“There is a season for campaigning and it’s coming soon.” Obama told the group.
Obama moved on to West Hollywood’s famous House of Blues, at 4:30 p.m. where a crowd of about 1,000 people paid between $250 and $10,000 to attend. Obama was introduced by Jesse Tyler Ferguson of “Modern Family.” “Michelle and the girls love them some ‘Modern Family,’” Obama told the crowd.
By 6 p.m., Obama had arrived at West Hollywood’s Fig and Olive to attend a fundraiser hosted by Jeffrey Katzenberg, a DreamWorks studio executive. The event, which cost $17,900 per person, was attended by Jamie Foxx, Eva Longoria, will.i.am, Danny DeVito and Judd Apatow.
“It is a remarkable group.” Obama said.
In about 21 hours, Obama chalked up millions of dollars for his re-election campaign.
Charlie Spiering is a Washington Examiner commentary staff writer.
Delta fish rules always smelt of extremism
If you want to understand some of the fundamental things that are wrong with our nation and California in particular, you ought to peruse the 140-page opinion recently issued by Judge Oliver Wanger in the “Consolidated Delta Smelt Cases.” It describes many of the most frustrating elements in our society — abuses of federal authority, bureaucratic micromanagement of our lives and political zealotry masquerading as science.
We all want to protect the environment, but in this case that means letting precious water run into the ocean through the San Francisco Bay, wasted in an arguably futile effort to reduce the salinity of the San Joaquin Delta waters so that this smelt — actually a subspecies that might not even be endangered — might thrive. As the judge ruled, the process is based on faulty science and some officials have acted like zealots, none of which should surprise anyone who has followed global warming and other environmental debates.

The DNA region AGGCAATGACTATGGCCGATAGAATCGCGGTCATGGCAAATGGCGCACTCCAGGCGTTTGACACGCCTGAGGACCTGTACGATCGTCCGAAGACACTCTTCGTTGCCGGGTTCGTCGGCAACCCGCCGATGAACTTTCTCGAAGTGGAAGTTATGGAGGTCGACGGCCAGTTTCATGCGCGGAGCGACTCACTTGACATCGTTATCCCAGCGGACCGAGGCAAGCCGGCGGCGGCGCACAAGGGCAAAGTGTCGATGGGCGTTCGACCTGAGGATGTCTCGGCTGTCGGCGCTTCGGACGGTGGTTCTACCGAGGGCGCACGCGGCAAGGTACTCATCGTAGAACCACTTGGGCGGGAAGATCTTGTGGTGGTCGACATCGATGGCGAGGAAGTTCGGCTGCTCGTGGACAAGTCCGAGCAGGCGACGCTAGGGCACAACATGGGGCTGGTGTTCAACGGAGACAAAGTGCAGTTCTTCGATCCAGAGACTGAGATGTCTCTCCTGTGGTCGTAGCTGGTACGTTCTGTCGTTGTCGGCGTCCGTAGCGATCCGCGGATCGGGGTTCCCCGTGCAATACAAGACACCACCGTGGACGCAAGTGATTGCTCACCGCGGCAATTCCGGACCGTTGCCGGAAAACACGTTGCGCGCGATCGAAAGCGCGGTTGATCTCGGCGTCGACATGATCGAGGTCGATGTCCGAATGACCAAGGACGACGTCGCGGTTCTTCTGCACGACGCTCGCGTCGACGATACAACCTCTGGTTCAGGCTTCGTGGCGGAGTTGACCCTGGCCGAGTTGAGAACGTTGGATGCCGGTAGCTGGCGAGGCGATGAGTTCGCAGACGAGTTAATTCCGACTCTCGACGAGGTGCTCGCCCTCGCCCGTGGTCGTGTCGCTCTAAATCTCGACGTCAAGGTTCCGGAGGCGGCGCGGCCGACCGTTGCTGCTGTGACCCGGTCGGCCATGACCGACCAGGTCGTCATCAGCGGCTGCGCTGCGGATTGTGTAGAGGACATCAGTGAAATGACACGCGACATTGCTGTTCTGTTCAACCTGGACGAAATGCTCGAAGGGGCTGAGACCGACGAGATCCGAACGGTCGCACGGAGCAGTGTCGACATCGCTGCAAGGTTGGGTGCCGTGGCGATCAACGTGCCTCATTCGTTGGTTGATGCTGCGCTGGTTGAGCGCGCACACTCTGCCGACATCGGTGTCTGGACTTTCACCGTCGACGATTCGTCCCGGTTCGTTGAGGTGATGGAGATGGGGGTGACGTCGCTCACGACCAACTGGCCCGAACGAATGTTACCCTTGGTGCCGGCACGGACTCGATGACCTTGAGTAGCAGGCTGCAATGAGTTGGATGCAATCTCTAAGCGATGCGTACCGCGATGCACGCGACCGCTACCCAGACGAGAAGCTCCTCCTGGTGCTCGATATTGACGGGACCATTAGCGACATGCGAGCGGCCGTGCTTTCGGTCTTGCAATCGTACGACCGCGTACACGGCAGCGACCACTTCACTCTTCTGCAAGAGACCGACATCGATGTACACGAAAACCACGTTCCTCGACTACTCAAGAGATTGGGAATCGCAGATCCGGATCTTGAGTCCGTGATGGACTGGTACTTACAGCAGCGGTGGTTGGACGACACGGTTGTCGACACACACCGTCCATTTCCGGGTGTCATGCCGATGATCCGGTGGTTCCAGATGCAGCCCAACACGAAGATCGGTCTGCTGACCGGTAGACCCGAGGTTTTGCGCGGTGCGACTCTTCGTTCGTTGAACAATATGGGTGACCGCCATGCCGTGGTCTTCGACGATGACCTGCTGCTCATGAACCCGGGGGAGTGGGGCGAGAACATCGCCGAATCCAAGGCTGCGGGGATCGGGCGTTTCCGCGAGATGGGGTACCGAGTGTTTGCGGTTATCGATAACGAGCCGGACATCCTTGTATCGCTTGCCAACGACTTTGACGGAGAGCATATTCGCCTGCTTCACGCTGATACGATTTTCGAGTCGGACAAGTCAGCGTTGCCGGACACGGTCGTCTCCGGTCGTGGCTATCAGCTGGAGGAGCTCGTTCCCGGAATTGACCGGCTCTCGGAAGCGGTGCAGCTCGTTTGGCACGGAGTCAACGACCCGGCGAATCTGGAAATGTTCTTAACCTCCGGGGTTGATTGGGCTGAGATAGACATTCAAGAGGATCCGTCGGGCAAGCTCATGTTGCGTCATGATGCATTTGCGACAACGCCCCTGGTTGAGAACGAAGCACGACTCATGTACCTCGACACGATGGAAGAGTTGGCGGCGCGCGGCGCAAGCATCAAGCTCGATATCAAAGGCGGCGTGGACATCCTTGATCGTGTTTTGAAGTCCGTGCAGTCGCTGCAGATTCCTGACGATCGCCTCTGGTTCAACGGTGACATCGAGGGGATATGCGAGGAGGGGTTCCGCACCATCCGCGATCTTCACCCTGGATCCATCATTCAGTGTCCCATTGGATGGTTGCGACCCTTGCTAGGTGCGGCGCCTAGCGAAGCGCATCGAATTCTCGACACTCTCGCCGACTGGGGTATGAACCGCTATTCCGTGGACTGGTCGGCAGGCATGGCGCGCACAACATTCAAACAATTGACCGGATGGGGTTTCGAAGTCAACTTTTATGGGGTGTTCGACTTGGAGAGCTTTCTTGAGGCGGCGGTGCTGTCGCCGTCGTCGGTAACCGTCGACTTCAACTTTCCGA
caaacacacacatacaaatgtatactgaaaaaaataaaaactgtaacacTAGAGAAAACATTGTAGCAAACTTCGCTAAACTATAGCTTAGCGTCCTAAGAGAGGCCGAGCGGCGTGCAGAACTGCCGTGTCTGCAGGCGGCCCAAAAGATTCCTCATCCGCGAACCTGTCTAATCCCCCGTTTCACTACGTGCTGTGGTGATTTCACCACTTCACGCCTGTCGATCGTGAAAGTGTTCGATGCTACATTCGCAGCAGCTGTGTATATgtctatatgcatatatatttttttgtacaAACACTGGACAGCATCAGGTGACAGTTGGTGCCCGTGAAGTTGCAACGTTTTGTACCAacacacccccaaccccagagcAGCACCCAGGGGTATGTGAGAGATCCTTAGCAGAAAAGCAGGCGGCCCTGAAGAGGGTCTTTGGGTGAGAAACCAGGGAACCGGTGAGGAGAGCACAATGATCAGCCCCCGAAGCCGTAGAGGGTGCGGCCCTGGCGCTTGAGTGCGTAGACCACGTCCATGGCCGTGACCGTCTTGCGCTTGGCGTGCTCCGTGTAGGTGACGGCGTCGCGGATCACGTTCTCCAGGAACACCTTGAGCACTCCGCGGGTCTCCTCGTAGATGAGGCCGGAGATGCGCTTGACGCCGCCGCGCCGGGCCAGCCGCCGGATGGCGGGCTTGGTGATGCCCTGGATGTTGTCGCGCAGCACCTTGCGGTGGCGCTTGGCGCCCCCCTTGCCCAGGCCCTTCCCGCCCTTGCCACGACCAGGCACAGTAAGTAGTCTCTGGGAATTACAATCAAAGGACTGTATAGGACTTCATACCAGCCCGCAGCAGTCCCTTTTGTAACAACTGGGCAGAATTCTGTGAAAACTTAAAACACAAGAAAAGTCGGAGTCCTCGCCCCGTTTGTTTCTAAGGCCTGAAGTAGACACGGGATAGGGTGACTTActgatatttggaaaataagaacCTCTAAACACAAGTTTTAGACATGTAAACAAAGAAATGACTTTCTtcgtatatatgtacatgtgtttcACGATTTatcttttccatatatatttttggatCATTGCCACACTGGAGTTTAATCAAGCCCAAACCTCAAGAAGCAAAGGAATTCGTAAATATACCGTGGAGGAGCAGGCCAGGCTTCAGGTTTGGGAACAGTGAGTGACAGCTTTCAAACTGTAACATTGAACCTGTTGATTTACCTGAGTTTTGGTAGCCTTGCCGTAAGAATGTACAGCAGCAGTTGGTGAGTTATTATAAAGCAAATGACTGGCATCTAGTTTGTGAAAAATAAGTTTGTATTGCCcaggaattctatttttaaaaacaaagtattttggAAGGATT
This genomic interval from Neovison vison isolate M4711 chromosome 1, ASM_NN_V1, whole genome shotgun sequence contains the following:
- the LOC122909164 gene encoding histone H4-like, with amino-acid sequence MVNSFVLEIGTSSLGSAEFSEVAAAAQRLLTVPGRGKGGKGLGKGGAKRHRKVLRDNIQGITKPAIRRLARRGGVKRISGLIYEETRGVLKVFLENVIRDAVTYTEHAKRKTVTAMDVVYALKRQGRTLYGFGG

Fortunately, Judge Wanger issued a hard-hitting ruling that slapped down the feds and restores some balance to the process.
As reporter Wayne Lusvardi explained, “He ruled the federal government’s case was too small to grant a stay — a court-ordered continuation — of the man-made “X2” line where fresh water and ocean water currently mix in the delta at 46 miles from the Golden Gate Bridge near a spot between the cities of Pittsburg and Antioch.” The line is crucial — the closer it is set to the Bay, the more water must be used to cleanse salt from the Delta rather than for farm, residential and commercial uses.
We used to understand that nature would determine such things, but these days policymakers believe government can move mountains — or at least change salt levels in the Delta, reverse climate changes and restore the economy with massive subsidies. I mention the latter as a reminder of how futile this whole process can be. If the government can’t even jump-start the economy, what hope can it change the natural processes of the Earth?
But the government is capable of messing up real lives in the process of trying to make grandiose changes to the ecosystem.
“While farms and businesses are starved of water, more than 81 billion gallons of water have been allowed to flow out to the ocean — off- limits to human use or consumption, thanks to federal regulators’ environmental extremism,” explained the Pacific Legal Foundation, which filed a lawsuit against the federal Delta Smelt plan. “That’s enough to put 85,000 acres of farmland back into production.”
As Judge Wanger ruled, “The scientific evidence in support of imposing any Fall X2 action is manifestly equivocal. There is essentially no biological evidence to support the necessity of the specific 74 kilometers requirement set to be triggered in this “wet” water year. The agencies still “don’t get it.” They continue to believe their ‘right to be mistaken’ excuses precise and competent scientific analysis for actions they know will wreak havoc on California’s water supply.”
But while the ruling documents the insanity of the current process and the thinking behind the regulators and environmental activists who drive such policy, it also offers seeds of hope. It’s hard to fathom how our supposedly free and independent nation ceded so much authority to government regulators and judges. Maybe this is a reminder that Americans ought to put at least as much effort into reversing this trend as they have into saving a tiny minnow.
Steven Greenhut is editor of www.calwatchdog.com; write to him at email@example.com.